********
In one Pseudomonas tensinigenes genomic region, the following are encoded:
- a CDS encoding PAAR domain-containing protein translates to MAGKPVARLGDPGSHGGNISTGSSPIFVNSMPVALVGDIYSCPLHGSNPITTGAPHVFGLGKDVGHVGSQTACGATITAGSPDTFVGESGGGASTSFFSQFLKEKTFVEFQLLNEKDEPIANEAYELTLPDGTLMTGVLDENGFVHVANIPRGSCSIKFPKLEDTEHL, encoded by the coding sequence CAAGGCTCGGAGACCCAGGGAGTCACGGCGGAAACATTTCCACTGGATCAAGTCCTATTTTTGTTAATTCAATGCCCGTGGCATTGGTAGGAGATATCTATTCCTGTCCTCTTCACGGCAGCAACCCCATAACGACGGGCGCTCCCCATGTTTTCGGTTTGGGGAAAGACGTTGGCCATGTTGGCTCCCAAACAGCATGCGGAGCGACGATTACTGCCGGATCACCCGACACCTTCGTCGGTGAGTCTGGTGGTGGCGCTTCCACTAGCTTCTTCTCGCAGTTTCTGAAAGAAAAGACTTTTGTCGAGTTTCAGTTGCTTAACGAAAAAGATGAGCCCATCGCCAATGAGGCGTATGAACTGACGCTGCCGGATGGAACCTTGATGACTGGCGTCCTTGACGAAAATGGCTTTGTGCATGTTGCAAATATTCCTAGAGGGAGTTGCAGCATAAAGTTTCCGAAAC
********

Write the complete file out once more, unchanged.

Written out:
In one Pseudomonas tensinigenes genomic region, the following are encoded:
- a CDS encoding PAAR domain-containing protein translates to MAGKPVARLGDPGSHGGNISTGSSPIFVNSMPVALVGDIYSCPLHGSNPITTGAPHVFGLGKDVGHVGSQTACGATITAGSPDTFVGESGGGASTSFFSQFLKEKTFVEFQLLNEKDEPIANEAYELTLPDGTLMTGVLDENGFVHVANIPRGSCSIKFPKLEDTEHL, encoded by the coding sequence CAAGGCTCGGAGACCCAGGGAGTCACGGCGGAAACATTTCCACTGGATCAAGTCCTATTTTTGTTAATTCAATGCCCGTGGCATTGGTAGGAGATATCTATTCCTGTCCTCTTCACGGCAGCAACCCCATAACGACGGGCGCTCCCCATGTTTTCGGTTTGGGGAAAGACGTTGGCCATGTTGGCTCCCAAACAGCATGCGGAGCGACGATTACTGCCGGATCACCCGACACCTTCGTCGGTGAGTCTGGTGGTGGCGCTTCCACTAGCTTCTTCTCGCAGTTTCTGAAAGAAAAGACTTTTGTCGAGTTTCAGTTGCTTAACGAAAAAGATGAGCCCATCGCCAATGAGGCGTATGAACTGACGCTGCCGGATGGAACCTTGATGACTGGCGTCCTTGACGAAAATGGCTTTGTGCATGTTGCAAATATTCCTAGAGGGAGTTGCAGCATAAAGTTTCCGAAAC